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Newspaper headlines beginning in the mid-1960s blared that New York City, known as the greatest city in the world, was in trouble. They depicted a metropolis overcome by poverty and crime, substandard schools, unmanageable bureaucracy, ballooning budget deficits, deserting businesses, and a vanishing middle class. By the mid-1970s, New York faced a situation perhaps graver than the urban crisis: the city could no longer pay its bills and was tumbling toward bankruptcy.
The new book The Long Crisis: New York City’s Path to Neoliberalism (Oxford University Press, 2021) by Benjamin Holtzman examines how across all the boroughs, New Yorkers helped transform their broke and troubled city y taking the responsibilities of city governance into the private sector and market, steering the process of neoliberalism.
The Long Crisis explores the origins and implications of the diminished faith in government as capable of solving public problems. Conventional accounts of the shift toward market and private sector governing solutions have focused on the rising influence of conservatives, libertarians, and the business sector.
As New York faced an economic crisis that disrupted long-standing assumptions about the services city government could provide, its residents – organized within block associations, non-profits, and professional organizations – embraced an ethos of private volunteerism and, eventually, of partnership with private business in order to save their communities’ streets, parks, and housing from neglect.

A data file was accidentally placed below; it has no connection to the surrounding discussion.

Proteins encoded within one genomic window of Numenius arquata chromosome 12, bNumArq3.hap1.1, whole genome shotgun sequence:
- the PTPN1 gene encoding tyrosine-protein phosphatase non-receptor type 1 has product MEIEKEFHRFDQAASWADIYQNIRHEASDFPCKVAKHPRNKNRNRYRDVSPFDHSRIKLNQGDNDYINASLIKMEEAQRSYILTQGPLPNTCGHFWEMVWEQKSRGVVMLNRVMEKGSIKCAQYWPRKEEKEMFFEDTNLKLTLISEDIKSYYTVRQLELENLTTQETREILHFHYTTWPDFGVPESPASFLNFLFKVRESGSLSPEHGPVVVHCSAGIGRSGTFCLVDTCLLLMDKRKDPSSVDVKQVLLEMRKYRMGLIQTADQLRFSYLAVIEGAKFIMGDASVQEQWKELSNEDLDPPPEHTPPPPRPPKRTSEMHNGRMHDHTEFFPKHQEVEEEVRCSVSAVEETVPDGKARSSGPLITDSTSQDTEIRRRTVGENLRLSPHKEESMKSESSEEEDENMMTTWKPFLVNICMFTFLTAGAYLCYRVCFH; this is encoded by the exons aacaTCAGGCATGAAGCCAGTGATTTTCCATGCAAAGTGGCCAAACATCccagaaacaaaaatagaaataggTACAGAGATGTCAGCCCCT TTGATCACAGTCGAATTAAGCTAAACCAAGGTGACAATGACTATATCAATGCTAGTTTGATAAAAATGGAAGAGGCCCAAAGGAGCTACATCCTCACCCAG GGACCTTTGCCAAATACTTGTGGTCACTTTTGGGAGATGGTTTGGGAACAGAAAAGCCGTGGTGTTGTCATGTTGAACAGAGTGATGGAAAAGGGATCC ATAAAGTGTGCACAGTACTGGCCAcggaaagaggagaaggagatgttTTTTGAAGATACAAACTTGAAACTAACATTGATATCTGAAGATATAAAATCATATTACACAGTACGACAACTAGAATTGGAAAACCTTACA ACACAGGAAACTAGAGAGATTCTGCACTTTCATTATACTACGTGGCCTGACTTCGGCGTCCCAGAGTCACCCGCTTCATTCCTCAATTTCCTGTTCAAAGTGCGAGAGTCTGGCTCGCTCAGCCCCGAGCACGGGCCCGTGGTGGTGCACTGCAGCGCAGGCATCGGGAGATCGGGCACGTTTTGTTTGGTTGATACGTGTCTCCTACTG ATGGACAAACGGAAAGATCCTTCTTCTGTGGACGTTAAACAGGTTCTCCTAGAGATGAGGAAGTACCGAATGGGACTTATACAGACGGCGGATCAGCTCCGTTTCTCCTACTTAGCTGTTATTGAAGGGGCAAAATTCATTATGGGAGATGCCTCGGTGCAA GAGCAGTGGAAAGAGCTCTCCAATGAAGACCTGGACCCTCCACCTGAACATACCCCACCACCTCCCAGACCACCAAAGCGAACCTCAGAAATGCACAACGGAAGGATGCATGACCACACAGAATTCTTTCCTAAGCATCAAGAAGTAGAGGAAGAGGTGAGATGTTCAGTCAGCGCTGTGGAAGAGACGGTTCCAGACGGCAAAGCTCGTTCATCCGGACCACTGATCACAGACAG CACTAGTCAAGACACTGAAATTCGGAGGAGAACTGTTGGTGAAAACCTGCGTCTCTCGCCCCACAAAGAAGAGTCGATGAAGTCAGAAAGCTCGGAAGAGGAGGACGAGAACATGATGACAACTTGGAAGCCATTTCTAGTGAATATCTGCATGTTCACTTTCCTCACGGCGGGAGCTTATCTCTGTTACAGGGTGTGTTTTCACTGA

Local liberal and Democratic officials came to see such alliances not as stopgap measures but as legitimate and ultimately permanent features of modern governance. Holtzman argues that the ascent of market-based policies was driven less by a political assault of pro-market ideologues than by ordinary New Yorkers experimenting with novel ways to maintain robust public services in the face of the city’s budget woes.
Benjamin Holtzman is an Assistant Professor of History at Lehman College. His research explores the intersection of political and social history in the United States, with particular focus on capitalism, cities, race and class, and social movements. His writing has appeared in The Washington Post, Shelterforce, Jacobin, Public Books, and more.
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